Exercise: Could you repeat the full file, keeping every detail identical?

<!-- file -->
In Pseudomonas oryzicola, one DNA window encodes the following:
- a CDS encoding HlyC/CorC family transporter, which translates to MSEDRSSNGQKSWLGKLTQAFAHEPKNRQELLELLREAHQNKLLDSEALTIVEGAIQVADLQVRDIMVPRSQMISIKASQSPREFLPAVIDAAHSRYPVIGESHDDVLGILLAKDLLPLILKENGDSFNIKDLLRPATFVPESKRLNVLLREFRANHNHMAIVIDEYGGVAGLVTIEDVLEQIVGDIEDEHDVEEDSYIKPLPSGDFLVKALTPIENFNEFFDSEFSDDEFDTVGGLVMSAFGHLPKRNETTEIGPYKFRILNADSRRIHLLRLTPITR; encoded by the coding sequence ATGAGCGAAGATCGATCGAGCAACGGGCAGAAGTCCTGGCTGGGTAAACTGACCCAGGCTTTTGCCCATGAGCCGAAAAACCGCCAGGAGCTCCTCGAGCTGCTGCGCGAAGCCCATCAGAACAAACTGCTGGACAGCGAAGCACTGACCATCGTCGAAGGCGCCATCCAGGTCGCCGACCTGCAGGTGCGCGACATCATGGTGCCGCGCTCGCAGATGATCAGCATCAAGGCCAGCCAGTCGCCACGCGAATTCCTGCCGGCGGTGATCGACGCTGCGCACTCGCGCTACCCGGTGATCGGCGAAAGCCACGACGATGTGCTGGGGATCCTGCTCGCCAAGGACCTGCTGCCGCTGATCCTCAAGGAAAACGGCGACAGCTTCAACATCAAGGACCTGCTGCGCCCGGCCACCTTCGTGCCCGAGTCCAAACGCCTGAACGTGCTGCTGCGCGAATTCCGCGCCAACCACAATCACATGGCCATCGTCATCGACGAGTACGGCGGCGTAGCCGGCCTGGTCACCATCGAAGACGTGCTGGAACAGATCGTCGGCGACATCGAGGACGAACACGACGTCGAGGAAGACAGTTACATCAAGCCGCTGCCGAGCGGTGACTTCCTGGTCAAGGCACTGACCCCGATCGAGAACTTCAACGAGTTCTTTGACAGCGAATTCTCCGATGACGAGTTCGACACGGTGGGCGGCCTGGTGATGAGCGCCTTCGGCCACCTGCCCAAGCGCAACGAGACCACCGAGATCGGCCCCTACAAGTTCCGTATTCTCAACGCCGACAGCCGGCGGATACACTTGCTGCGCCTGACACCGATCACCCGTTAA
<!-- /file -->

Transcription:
In Pseudomonas oryzicola, one DNA window encodes the following:
- a CDS encoding HlyC/CorC family transporter, which translates to MSEDRSSNGQKSWLGKLTQAFAHEPKNRQELLELLREAHQNKLLDSEALTIVEGAIQVADLQVRDIMVPRSQMISIKASQSPREFLPAVIDAAHSRYPVIGESHDDVLGILLAKDLLPLILKENGDSFNIKDLLRPATFVPESKRLNVLLREFRANHNHMAIVIDEYGGVAGLVTIEDVLEQIVGDIEDEHDVEEDSYIKPLPSGDFLVKALTPIENFNEFFDSEFSDDEFDTVGGLVMSAFGHLPKRNETTEIGPYKFRILNADSRRIHLLRLTPITR; encoded by the coding sequence ATGAGCGAAGATCGATCGAGCAACGGGCAGAAGTCCTGGCTGGGTAAACTGACCCAGGCTTTTGCCCATGAGCCGAAAAACCGCCAGGAGCTCCTCGAGCTGCTGCGCGAAGCCCATCAGAACAAACTGCTGGACAGCGAAGCACTGACCATCGTCGAAGGCGCCATCCAGGTCGCCGACCTGCAGGTGCGCGACATCATGGTGCCGCGCTCGCAGATGATCAGCATCAAGGCCAGCCAGTCGCCACGCGAATTCCTGCCGGCGGTGATCGACGCTGCGCACTCGCGCTACCCGGTGATCGGCGAAAGCCACGACGATGTGCTGGGGATCCTGCTCGCCAAGGACCTGCTGCCGCTGATCCTCAAGGAAAACGGCGACAGCTTCAACATCAAGGACCTGCTGCGCCCGGCCACCTTCGTGCCCGAGTCCAAACGCCTGAACGTGCTGCTGCGCGAATTCCGCGCCAACCACAATCACATGGCCATCGTCATCGACGAGTACGGCGGCGTAGCCGGCCTGGTCACCATCGAAGACGTGCTGGAACAGATCGTCGGCGACATCGAGGACGAACACGACGTCGAGGAAGACAGTTACATCAAGCCGCTGCCGAGCGGTGACTTCCTGGTCAAGGCACTGACCCCGATCGAGAACTTCAACGAGTTCTTTGACAGCGAATTCTCCGATGACGAGTTCGACACGGTGGGCGGCCTGGTGATGAGCGCCTTCGGCCACCTGCCCAAGCGCAACGAGACCACCGAGATCGGCCCCTACAAGTTCCGTATTCTCAACGCCGACAGCCGGCGGATACACTTGCTGCGCCTGACACCGATCACCCGTTAA